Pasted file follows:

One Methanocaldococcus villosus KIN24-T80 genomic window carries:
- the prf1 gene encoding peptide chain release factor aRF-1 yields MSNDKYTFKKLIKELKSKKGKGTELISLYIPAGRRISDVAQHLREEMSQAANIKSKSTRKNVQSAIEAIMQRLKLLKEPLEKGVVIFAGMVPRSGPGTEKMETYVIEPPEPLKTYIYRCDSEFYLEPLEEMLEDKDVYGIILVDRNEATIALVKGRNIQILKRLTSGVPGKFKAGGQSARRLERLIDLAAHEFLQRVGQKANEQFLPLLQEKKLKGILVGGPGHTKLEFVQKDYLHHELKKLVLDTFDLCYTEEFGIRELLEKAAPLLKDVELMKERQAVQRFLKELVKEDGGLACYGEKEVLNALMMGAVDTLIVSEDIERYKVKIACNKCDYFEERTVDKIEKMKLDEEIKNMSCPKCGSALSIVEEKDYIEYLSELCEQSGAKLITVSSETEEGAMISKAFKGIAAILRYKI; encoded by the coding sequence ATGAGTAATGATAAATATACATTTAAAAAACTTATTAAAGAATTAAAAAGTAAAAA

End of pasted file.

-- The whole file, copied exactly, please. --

One Methanocaldococcus villosus KIN24-T80 genomic window carries:
- the prf1 gene encoding peptide chain release factor aRF-1 yields MSNDKYTFKKLIKELKSKKGKGTELISLYIPAGRRISDVAQHLREEMSQAANIKSKSTRKNVQSAIEAIMQRLKLLKEPLEKGVVIFAGMVPRSGPGTEKMETYVIEPPEPLKTYIYRCDSEFYLEPLEEMLEDKDVYGIILVDRNEATIALVKGRNIQILKRLTSGVPGKFKAGGQSARRLERLIDLAAHEFLQRVGQKANEQFLPLLQEKKLKGILVGGPGHTKLEFVQKDYLHHELKKLVLDTFDLCYTEEFGIRELLEKAAPLLKDVELMKERQAVQRFLKELVKEDGGLACYGEKEVLNALMMGAVDTLIVSEDIERYKVKIACNKCDYFEERTVDKIEKMKLDEEIKNMSCPKCGSALSIVEEKDYIEYLSELCEQSGAKLITVSSETEEGAMISKAFKGIAAILRYKI; encoded by the coding sequence ATGAGTAATGATAAATATACATTTAAAAAACTTATTAAAGAATTAAAAAGTAAAAA